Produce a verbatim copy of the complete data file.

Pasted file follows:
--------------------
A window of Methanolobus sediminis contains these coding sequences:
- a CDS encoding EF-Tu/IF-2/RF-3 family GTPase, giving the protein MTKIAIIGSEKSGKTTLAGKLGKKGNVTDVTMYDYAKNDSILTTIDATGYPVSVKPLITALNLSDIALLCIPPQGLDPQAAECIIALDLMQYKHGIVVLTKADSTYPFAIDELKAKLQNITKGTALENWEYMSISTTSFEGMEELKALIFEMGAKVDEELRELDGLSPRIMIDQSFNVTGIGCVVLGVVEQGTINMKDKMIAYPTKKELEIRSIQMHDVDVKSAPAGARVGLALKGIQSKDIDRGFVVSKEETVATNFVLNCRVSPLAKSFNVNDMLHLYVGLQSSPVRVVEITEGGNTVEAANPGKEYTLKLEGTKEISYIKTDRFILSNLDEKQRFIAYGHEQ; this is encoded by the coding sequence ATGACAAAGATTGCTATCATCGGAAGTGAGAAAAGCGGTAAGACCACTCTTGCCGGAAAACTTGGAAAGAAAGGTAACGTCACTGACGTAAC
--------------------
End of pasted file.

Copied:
A window of Methanolobus sediminis contains these coding sequences:
- a CDS encoding EF-Tu/IF-2/RF-3 family GTPase, giving the protein MTKIAIIGSEKSGKTTLAGKLGKKGNVTDVTMYDYAKNDSILTTIDATGYPVSVKPLITALNLSDIALLCIPPQGLDPQAAECIIALDLMQYKHGIVVLTKADSTYPFAIDELKAKLQNITKGTALENWEYMSISTTSFEGMEELKALIFEMGAKVDEELRELDGLSPRIMIDQSFNVTGIGCVVLGVVEQGTINMKDKMIAYPTKKELEIRSIQMHDVDVKSAPAGARVGLALKGIQSKDIDRGFVVSKEETVATNFVLNCRVSPLAKSFNVNDMLHLYVGLQSSPVRVVEITEGGNTVEAANPGKEYTLKLEGTKEISYIKTDRFILSNLDEKQRFIAYGHEQ; this is encoded by the coding sequence ATGACAAAGATTGCTATCATCGGAAGTGAGAAAAGCGGTAAGACCACTCTTGCCGGAAAACTTGGAAAGAAAGGTAACGTCACTGACGTAAC